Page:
There is good news for corn growers still interested in using atrazine, one of the oldest and most reliable corn herbicides.
The International Agency for Research on Cancer (IARC), an arm of the United Nations World Health Organization, has removed atrazine from its list of known or suspected carcinogens.
To refresh your memory, the U.S. Environmental Protection Agency (EPA) began a special review of atrazine in 1994, to determine whether it could be used in the future.
Atrazine continues to be found in very small quantities in ground- and surface water and it was feared that the chemical might cause cancer.
However, concentrations have generally been in the 0.1 part per billion range or less in most areas. And recent groundwater analyses reveal that efforts to limit atrazine use in more fragile areas have improved water quality.
During the course of EPA's special review, hundreds of new studies have been done. EPA hasn't concluded its review of this new work. But IARC has looked over available literature and concluded that the herbicide is safe to humans.
IARC has maintained a list of known carcinogens, suspected carcinogens and non-carcinogens since 1969. In an October 1998 meeting, IARC pronounced that atrazine didn't belong on the list of known or suspected carcinogens.
"Overwhelmingly, the body of research on atrazine supports its safety to users and to the environment," says Janis McFarland, director of ag stewardship for Novartis Crop Protection, the primary producer of atrazine in the U.S.
"This new classification by the IARC supports our position that atrazine is safe to farmers, consumers and the environment when used properly. And it further demonstrates that, when new scientific research is reviewed by third-party experts, the technological advances made in the past few years can lead to changes in how we understand compounds," McFarland points out.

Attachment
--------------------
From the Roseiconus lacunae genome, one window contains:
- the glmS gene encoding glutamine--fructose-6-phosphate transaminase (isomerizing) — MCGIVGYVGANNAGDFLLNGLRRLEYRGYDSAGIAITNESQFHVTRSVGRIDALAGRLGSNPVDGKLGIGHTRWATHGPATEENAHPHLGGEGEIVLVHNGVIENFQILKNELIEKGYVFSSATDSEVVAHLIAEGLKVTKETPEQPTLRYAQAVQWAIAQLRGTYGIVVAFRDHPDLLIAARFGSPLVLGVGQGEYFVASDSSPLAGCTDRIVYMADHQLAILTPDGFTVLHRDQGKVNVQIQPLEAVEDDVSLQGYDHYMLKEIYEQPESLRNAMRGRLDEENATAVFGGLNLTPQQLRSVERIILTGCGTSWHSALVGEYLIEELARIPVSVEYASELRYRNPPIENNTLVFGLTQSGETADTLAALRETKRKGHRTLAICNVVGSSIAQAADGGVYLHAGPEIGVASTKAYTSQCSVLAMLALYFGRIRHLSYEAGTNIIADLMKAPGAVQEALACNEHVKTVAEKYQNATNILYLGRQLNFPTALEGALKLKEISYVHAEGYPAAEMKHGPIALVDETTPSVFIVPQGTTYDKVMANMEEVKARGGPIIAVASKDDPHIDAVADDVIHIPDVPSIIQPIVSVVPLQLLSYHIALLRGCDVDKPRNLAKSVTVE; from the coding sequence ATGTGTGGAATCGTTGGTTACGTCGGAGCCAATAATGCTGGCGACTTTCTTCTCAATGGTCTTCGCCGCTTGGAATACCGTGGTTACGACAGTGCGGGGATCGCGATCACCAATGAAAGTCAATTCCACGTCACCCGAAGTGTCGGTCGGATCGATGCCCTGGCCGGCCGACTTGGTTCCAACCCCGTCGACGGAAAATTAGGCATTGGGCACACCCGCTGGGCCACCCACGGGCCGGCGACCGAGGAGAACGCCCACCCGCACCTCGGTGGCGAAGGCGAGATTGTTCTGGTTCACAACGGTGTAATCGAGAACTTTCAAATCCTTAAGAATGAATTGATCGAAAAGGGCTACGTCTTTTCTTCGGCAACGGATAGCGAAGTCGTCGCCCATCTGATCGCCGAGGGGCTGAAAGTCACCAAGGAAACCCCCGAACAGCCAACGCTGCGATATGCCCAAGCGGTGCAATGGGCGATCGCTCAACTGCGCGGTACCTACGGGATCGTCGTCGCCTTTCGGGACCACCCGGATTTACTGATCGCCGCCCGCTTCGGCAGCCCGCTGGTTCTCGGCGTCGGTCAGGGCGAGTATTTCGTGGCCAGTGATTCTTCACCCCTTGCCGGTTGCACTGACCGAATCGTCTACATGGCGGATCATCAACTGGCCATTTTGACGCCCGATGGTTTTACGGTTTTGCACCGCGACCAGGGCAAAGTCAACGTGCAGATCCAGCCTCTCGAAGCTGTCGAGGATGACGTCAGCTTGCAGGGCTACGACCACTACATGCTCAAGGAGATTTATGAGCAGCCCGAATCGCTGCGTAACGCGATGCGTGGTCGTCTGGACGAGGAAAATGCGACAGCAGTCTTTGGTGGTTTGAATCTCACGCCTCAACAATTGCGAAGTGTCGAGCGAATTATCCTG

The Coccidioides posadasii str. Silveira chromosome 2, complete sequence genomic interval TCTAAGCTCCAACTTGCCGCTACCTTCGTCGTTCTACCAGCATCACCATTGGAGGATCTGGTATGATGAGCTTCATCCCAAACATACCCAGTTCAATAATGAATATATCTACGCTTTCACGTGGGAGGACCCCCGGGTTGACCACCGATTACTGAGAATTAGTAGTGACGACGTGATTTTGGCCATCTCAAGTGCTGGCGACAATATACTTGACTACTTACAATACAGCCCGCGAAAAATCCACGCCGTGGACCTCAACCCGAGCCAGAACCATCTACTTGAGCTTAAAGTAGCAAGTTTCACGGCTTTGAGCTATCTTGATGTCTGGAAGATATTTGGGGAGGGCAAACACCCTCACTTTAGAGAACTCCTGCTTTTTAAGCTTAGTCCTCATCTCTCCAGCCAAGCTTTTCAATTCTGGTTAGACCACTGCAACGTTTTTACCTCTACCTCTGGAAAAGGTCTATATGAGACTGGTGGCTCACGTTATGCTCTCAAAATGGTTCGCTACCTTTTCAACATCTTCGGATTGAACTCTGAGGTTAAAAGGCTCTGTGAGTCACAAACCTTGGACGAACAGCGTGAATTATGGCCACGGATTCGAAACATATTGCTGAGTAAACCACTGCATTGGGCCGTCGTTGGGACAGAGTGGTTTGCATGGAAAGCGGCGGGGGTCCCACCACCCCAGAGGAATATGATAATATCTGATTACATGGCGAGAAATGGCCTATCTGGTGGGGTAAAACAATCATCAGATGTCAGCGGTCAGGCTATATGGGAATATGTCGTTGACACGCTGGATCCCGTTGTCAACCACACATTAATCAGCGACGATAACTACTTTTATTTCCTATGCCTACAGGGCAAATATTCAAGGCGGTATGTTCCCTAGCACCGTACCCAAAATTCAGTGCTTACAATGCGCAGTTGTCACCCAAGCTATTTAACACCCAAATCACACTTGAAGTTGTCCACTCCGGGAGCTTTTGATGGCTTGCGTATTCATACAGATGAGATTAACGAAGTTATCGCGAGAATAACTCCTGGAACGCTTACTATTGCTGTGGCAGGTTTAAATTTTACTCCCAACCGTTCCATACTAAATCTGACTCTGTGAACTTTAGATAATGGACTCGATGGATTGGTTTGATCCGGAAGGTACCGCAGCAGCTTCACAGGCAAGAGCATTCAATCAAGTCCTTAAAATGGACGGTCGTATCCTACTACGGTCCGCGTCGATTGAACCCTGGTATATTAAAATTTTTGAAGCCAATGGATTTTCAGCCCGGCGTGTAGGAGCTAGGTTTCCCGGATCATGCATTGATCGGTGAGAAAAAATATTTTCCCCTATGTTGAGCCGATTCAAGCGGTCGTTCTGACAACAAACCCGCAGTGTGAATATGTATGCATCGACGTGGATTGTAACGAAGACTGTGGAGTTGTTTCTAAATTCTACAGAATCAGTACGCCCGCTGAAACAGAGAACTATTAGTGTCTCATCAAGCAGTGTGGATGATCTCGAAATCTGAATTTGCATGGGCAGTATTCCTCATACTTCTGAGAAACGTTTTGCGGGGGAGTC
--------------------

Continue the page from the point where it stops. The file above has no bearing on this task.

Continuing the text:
"However, we should not interpret the IARC findings to say we can now use atrazine without considering best management practices that will protect our water supplies," explains David Flakne. He is state government relations manager for Novartis in eight Midwestern states.
"Atrazine stewardship programs have been successful," says Flakne. "We've reduced application rates and learned how to use it in combination with other herbicides to manage weed populations. These efforts should be continued."
Maximum label rates, which had been at 4 lbs active ingredient per acre, are now set at 2.5 lbs/acre, with some exceptions where recommended rates are even lower.
"There is no reason at this time to change anything we're doing," says Mike Owen, Iowa State University extension weed control specialist. "We've learned that these lower rates work, especially in combination with other herbicides."
Flakne says that farmers should continue using atrazine where it's needed to control certain broadleaf weeds and in tankmixes or separate applications to help manage herbicide resistance.
"Using atrazine along with new, low-use-rate herbicides will help keep these chemicals effective against target weeds longer."
Atrazine also is an active ingredient in several other herbicides.
"There is no direct link between the classifications used by IARC and those used by EPA," Flakne admits. "However, EPA will be looking at many of the same studies evaluated by IARC, so we feel this is positive news for atrazine."
Flakne believes that EPA will re-register atrazine following its special review, which is expected to conclude by the fall of 2000.